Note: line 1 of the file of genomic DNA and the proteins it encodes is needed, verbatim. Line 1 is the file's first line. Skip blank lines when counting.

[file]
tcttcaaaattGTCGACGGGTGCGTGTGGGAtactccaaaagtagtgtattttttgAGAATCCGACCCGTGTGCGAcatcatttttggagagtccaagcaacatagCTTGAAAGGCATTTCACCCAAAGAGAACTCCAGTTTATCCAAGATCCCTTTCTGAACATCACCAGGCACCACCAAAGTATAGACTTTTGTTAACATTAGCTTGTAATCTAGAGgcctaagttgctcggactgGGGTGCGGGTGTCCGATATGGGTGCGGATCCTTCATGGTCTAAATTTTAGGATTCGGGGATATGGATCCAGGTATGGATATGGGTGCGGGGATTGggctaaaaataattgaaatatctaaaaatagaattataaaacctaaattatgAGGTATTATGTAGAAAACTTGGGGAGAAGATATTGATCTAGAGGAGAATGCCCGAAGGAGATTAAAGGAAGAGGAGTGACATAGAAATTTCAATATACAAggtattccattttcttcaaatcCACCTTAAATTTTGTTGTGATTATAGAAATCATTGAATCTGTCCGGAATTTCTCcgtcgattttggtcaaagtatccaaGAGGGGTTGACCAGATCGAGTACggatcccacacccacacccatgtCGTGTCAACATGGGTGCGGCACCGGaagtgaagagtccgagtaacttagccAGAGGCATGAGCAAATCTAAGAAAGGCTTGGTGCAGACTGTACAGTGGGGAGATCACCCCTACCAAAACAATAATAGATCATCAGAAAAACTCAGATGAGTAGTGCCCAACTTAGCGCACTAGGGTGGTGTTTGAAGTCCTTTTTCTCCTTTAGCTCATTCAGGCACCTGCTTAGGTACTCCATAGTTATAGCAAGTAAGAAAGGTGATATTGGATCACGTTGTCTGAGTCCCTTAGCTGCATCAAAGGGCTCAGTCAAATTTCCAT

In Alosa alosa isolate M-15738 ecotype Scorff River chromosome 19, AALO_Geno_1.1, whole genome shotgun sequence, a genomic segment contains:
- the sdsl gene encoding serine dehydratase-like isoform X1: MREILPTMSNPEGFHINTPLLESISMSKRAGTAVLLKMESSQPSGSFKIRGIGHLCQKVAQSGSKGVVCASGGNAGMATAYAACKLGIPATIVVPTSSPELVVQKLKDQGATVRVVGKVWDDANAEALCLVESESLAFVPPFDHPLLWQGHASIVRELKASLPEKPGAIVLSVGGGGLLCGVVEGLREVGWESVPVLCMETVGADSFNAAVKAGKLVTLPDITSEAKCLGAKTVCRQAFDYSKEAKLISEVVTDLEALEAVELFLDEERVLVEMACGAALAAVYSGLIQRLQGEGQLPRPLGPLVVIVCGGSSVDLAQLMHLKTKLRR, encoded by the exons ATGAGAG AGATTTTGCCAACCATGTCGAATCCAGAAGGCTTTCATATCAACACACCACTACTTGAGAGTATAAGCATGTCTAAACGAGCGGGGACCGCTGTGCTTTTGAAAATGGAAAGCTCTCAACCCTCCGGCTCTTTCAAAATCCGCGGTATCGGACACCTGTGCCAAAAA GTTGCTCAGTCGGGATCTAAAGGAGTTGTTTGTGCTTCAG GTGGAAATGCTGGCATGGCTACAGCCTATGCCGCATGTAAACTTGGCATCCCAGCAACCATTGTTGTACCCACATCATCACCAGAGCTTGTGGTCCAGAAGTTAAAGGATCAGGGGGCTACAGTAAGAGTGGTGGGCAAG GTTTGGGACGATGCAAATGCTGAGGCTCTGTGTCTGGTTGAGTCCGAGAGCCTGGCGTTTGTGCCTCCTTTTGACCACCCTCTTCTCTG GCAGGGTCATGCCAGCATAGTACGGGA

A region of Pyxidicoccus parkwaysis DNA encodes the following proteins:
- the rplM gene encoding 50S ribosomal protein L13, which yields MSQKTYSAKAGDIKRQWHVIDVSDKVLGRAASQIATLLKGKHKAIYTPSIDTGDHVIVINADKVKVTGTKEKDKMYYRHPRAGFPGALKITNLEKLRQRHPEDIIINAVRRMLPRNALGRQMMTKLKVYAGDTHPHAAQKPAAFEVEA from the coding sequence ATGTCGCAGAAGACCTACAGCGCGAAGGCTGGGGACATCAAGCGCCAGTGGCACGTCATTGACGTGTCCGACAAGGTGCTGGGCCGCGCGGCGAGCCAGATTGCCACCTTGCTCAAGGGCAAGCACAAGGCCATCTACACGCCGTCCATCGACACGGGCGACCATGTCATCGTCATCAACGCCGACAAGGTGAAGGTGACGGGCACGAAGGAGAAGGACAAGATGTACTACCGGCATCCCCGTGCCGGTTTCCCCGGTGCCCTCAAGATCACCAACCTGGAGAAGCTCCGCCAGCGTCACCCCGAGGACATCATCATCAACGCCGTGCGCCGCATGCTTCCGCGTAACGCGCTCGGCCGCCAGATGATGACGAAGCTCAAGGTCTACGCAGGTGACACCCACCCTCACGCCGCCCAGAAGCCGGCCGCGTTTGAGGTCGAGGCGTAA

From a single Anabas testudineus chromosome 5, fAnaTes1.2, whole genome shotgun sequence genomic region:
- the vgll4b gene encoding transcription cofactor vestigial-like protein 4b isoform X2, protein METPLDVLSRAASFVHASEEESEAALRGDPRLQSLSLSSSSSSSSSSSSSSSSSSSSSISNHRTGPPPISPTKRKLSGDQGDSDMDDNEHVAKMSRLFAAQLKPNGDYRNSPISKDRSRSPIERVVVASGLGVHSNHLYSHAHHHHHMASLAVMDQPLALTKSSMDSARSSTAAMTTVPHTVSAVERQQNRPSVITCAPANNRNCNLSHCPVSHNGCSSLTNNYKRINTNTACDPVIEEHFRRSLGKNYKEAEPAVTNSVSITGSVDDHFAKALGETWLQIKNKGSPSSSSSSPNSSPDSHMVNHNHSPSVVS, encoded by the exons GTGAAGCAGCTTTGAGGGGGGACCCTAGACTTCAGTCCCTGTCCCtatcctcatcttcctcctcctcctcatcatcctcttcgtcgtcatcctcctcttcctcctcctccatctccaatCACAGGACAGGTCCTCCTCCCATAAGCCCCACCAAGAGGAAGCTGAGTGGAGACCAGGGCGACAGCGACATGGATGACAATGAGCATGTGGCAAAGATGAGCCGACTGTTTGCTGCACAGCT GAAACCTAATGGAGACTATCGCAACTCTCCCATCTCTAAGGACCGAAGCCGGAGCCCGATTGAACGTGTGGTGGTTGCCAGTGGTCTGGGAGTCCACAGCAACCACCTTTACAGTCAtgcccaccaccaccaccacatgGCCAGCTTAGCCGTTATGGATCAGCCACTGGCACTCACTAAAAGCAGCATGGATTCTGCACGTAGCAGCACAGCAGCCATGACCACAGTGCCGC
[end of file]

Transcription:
tcttcaaaattGTCGACGGGTGCGTGTGGGAtactccaaaagtagtgtattttttgAGAATCCGACCCGTGTGCGAcatcatttttggagagtccaagcaacatagCTTGAAAGGCATTTCACCCAAAGAGAACTCCAGTTTATCCAAGATCCCTTTCTGAACATCACCAGGCACCACCAAAGTATAGACTTTTGTTAACATTAGCTTGTAATCTAGAGgcctaagttgctcggactgGGGTGCGGGTGTCCGATATGGGTGCGGATCCTTCATGGTCTAAATTTTAGGATTCGGGGATATGGATCCAGGTATGGATATGGGTGCGGGGATTGggctaaaaataattgaaatatctaaaaatagaattataaaacctaaattatgAGGTATTATGTAGAAAACTTGGGGAGAAGATATTGATCTAGAGGAGAATGCCCGAAGGAGATTAAAGGAAGAGGAGTGACATAGAAATTTCAATATACAAggtattccattttcttcaaatcCACCTTAAATTTTGTTGTGATTATAGAAATCATTGAATCTGTCCGGAATTTCTCcgtcgattttggtcaaagtatccaaGAGGGGTTGACCAGATCGAGTACggatcccacacccacacccatgtCGTGTCAACATGGGTGCGGCACCGGaagtgaagagtccgagtaacttagccAGAGGCATGAGCAAATCTAAGAAAGGCTTGGTGCAGACTGTACAGTGGGGAGATCACCCCTACCAAAACAATAATAGATCATCAGAAAAACTCAGATGAGTAGTGCCCAACTTAGCGCACTAGGGTGGTGTTTGAAGTCCTTTTTCTCCTTTAGCTCATTCAGGCACCTGCTTAGGTACTCCATAGTTATAGCAAGTAAGAAAGGTGATATTGGATCACGTTGTCTGAGTCCCTTAGCTGCATCAAAGGGCTCAGTCAAATTTCCAT